Thursday, October 10, 2013

Juno: The spacecraft putting sling theory to the test

Juno: The spacecraft putting sling theory to the test
Why a probe passing our planet on its way to Jupiter might end a decades-old mystery, and reveal something completely new about gravity.

When Nasa’s Juno spacecraft arrives at Jupiter three years from now, it will investigate the planet’s origin and evolution by mapping magnetic and gravitational fields. But before it does that, the probe has an opportunity to contribute to a momentous discovery right here in our celestial backyard, and potentially pave the way for the discovery of entirely new physics.

Spacecraft like Juno routinely use flybys of Earth to gain speed and slingshot themselves towards the outer solar system. Occasionally, however, passing spacecraft seem to get an extra boost, picking up more speed than calculations suggest they should. The energy kick is known as the flyby anomaly, and this has happened too many times now to be shrugged off as trivial. Instead, something unidentified is affecting the velocity of spacecraft at their closest approach to our planet.  When Juno swings by Earth, all eyes will be on the spacecraft to see if it can help figure out what is going on.

The most likely explanation is that it is a miscalculation in the tracking software, but there is a tantalizing possibility that navigators are seeing unanticipated physics beyond our present theories of gravity. If so, it would open up a whole new landscape of understanding about the fundamental nature of the universe.
“If we were to establish that the Earth flyby anomaly really resulted from new physics, that would be of major significance,” says Chuck Scott, Juno mission manager at Nasa’s Jet Propulsion Laboratory (JPL) in Pasadena, California.

It’s anyone’s guess what any new discovery of this type could yield, but previous breakthroughs in gravitational physics have revolutionized our way of thinking. In the 17th Century the work of Isaac Newton helped trigger the Age of Enlightenment. In the 20th Century, Albert Einstein’s General Relativity led to our discovery of black holes and the big bang. It also made more down-to-Earth applications possible, such as satellite navigation.
However, Scott is cautious about such heady speculation. “Extraordinary claims require extraordinary evidence,” he says. “Most scientists expect that it will turn out to be a software, or some other minor, miscalculation, rather than new physics.” But only by finding the cause of the surge will we know. Which is why researchers will be examining Juno in as much detail as possible to see what’s going on.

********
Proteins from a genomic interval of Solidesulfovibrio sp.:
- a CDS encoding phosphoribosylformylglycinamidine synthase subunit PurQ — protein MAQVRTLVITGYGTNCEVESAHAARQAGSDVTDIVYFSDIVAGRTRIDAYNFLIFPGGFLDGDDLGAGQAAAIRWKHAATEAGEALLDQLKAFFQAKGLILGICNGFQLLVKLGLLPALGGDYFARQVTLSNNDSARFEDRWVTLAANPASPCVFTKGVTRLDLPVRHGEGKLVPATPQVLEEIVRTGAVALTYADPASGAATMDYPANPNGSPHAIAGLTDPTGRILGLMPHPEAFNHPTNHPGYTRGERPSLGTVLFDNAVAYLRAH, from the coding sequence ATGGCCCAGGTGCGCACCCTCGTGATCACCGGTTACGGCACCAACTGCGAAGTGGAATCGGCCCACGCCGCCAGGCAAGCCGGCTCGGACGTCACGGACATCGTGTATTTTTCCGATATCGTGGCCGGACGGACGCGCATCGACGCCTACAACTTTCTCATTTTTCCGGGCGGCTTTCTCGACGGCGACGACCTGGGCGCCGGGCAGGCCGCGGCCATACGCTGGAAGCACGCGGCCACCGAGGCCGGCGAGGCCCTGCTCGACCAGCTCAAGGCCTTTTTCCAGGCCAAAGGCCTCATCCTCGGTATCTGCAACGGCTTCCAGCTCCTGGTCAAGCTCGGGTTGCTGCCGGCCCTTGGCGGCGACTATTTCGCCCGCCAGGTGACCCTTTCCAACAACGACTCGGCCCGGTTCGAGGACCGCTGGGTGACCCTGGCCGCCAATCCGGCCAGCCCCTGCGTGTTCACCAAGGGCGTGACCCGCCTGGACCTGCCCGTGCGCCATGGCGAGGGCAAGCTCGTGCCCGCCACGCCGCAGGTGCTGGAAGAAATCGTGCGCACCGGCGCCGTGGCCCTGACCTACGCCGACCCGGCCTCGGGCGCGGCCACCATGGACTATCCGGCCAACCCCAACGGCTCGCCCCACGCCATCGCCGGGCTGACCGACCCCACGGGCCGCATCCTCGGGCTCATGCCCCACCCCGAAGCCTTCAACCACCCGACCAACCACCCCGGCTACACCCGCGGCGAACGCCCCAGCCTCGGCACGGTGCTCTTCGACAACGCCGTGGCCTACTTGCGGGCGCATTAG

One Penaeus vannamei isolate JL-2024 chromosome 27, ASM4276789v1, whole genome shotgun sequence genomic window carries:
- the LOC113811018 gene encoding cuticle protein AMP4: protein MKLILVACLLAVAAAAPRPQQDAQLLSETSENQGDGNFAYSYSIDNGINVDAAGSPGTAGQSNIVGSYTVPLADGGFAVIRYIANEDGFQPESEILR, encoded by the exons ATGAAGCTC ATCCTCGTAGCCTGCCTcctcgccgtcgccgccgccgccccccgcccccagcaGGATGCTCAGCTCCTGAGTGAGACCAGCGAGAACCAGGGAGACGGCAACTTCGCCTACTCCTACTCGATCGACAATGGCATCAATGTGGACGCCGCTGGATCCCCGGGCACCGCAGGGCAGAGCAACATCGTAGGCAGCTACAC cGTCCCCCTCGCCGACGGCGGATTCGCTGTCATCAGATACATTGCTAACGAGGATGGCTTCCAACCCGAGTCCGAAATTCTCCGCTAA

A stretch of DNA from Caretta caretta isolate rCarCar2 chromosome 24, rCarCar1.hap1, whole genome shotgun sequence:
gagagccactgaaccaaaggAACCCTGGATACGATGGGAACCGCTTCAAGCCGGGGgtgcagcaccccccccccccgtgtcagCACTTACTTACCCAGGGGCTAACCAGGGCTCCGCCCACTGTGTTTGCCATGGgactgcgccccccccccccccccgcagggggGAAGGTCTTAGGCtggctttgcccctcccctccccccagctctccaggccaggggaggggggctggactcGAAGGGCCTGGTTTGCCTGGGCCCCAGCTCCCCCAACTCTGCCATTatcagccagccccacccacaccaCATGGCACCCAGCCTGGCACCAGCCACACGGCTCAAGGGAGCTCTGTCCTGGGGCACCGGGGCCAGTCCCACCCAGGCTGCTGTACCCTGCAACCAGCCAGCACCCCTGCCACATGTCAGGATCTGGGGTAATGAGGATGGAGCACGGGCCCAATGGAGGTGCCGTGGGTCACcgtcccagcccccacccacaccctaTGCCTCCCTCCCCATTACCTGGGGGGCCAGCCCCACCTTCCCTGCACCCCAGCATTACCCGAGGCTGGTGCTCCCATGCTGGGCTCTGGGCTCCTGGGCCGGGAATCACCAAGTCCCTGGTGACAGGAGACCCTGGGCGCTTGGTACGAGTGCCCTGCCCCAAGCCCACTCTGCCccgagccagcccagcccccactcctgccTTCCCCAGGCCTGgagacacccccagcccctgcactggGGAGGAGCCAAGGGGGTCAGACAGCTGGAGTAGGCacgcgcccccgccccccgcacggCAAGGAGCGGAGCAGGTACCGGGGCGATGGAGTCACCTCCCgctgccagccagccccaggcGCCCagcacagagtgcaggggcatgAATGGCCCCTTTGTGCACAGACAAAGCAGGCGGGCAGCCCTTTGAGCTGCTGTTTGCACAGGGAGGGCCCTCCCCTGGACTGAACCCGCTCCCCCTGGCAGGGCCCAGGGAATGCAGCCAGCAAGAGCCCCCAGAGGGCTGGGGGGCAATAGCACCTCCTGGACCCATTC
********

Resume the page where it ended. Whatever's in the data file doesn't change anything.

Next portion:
Preparations for this flyby began months ago.  NASA scientists are eagerly awaiting the tracking data that will be available, especially by those who helped solve another spacecraft navigational puzzle. The behaviour of NASA’s Pioneer 10 and 11 spacecraft vexed minds for decades, as it looked as if the Sun was exerting a slightly greater pull of gravity than expected from Newton’s theory. After a great deal of international effort and years of work to analyze the tracking data, the explanation was revealed to be a more mundane effect – it was the excess heat bouncing off the back of the spacecraft’s main antenna.

Looking beyond the Juno flyby, Bertolami had proposed a small mission dedicated to studying the anomaly. He envisaged a small independent microsatellite that would constantly orbit the Earth on trajectories that mimic flybys. It would stay in constant touch with ESA’s Galileo satellite navigation system, calculating its position so that any unexpected acceleration could be caught as it happened. That particular proposal seems to have run aground because another proposed ESA spacecraft could do the same job. The Space-Time Explorer and Quantum Equivalence Principle Space Test (STE-Quest) is an ESA candidate mission for launch by 2024. If selected, the mission will explore the force of gravity, but Jorge Paramos, a physicist at Technical University of Lisbon, Portugal, and Gerald Hechenblaikner, Astrium Satellites, Germany, have suggested the spacecraft could also be used to investigate the flyby anomaly, with virtually no change to its original mission and no extra instruments.

Whatever it turns out to be, after decades of head scratching and frustration, there is now a real chance of making progress. All we need is for the anomaly to turn up again on cue. Any time now, hopefully. Why is it important? First of all it will increase our understanding of gravity and other forces in the time space continuum. It may be entirely new physics, which is always exciting. And we may be able to use knowledge of this anomaly to assist us in further space exploration.

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